How did this meteorite/black hole open up a doorway to another dimension? Will these eight legged nightmares decimate this small town? What kind of a people would elect The Skipper as sheriff? All these questions and more are answered in this nail-biting science fiction thriller…well it may not be exactly nail-biting but some of the tarantulas were creepy, and the effects could make you laugh so hard you will cry.


This film is very low budget. At a total cost of $300,000 dollars they only had $10,000 set aside from the effects budget, and so the bulk of this 85 minute movies is just Dr. Vance and Dr. Langers wandering around spouting scientific gibberish with the occasional cut to the Kester farm and the idiot goings on there. Not a whole lot of giant spider action, but just how tight was the budget? Well they couldn’t even afford to supply Sheriff Jones with an undershirt.

vlcsnap-2016-02-24-13h56m25s615I’m assuming he was supplied with plenty of Bourbon or Scotch.

When we finally get to see a giant spider attack first it’s just a dog sized puppet that springs out at Ev, and then she is jumped in the barn by one that is about the size of a person.  We never do get a scene showing spiders growing as mostly we see real tarantulas crawling around only to then randomly cut to an attack by a bad puppet.

vlcsnap-2016-02-24-21h19m14s899Was it hiding in her dresser to steal her panties?

Note: The intended size of the spiders was to be just about dog size but the producers insisted that Rebane provide bigger and bigger spiders to compete with the monster hit film Jaws. That they thought a low budget film could compete with a major studio blockbuster is just adorable.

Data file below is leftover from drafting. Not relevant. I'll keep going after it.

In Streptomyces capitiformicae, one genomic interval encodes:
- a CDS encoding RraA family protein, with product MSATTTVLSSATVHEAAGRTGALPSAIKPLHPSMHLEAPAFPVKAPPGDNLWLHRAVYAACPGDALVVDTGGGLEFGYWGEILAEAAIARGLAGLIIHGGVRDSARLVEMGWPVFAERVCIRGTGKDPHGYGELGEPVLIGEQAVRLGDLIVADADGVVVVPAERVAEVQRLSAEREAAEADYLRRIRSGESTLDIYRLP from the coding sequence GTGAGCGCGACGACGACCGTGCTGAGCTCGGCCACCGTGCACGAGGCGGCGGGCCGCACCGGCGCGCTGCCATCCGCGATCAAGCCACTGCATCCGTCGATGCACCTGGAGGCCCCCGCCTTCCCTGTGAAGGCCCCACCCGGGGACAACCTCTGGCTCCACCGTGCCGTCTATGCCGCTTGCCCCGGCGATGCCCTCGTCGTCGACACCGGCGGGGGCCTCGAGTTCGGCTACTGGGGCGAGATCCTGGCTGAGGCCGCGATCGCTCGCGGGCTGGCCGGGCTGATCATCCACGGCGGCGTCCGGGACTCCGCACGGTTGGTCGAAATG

Of course this demand for a larger spider did lead to one of the greatest/goofiest puppets in the history of cinema (The Giant Claw still holds the crown for the goofiest movie monster), as with only $10,000 dollars available for the effects budget they decided their best option was to cover a Volkswagen Beetle with fake fur, attach eight legs to it, and then stuff nine teen-agers inside to puppeteer the thing.

vlcsnap-2016-02-24-21h30m09s542Note: The puppet was driven backwards so the taillights could be used as eyes.

This is certainly one of the films that is charming in its cheapness. Among the cast the acting runs from passable to downright atrocious; Steve Brodie heads the group of “has been actors” and he is clearly phoning in his performance, but Barbara Hale on the other hand seems to be giving this performance more than it deserves. At one point she even doubled for Leslie Parrish who refused to be jumped by the spider for her death scene. But speaking of phone in performances Alan Hale Jr. spends much of the film at his desk providing us with some of the worst “phone acting” since the movie A*P*E* and whose attempts at humor falls flatter than a steamrolled pancake. They even have him call Terry’s boyfriend Billy (Paul Bentzen), “Hey, little buddy” in case we forgot his most notable role was The Skipper on Gilligan’s Island. There is comedy in this movie but it’s mostly unintentional; the sight of our aging two leads rolling down the hill to escape the spider, an angry mob of local extras trying to replicate a similar scene from Jaws, or really any shot that features the giant title creation.

vlcsnap-2016-02-24-21h29m00s361The cast not breaking up in peals of laughter at the sight of this thing was the real trick.

Director Bill Rebane once dubbed the film “The Giant Spider Disaster” referring to how problematic the production was, and though the end result is probably less than he desired I must say he certainly brought joy to many people across the country. Now the film may be listed on The 100 Most Enjoyably Bad Movies Ever Made‘ in the book The Official Razzie Movie Guide, but it also must be mentioned that it was the 50th top grossing film that year. So even though Rebane may have lost a portion of his mind making this film he certainly didn’t lose his shirt.

The film was been beautifully lampooned on Mystery Science Theatre 3000 and is available to watch on youtube.  So if you are in the mood for some goofy fun you should really check it out.


Mike Brooks

Mike Brooks

Film grad who spends most his time trying to catch up on his "To Watch" pile of movies.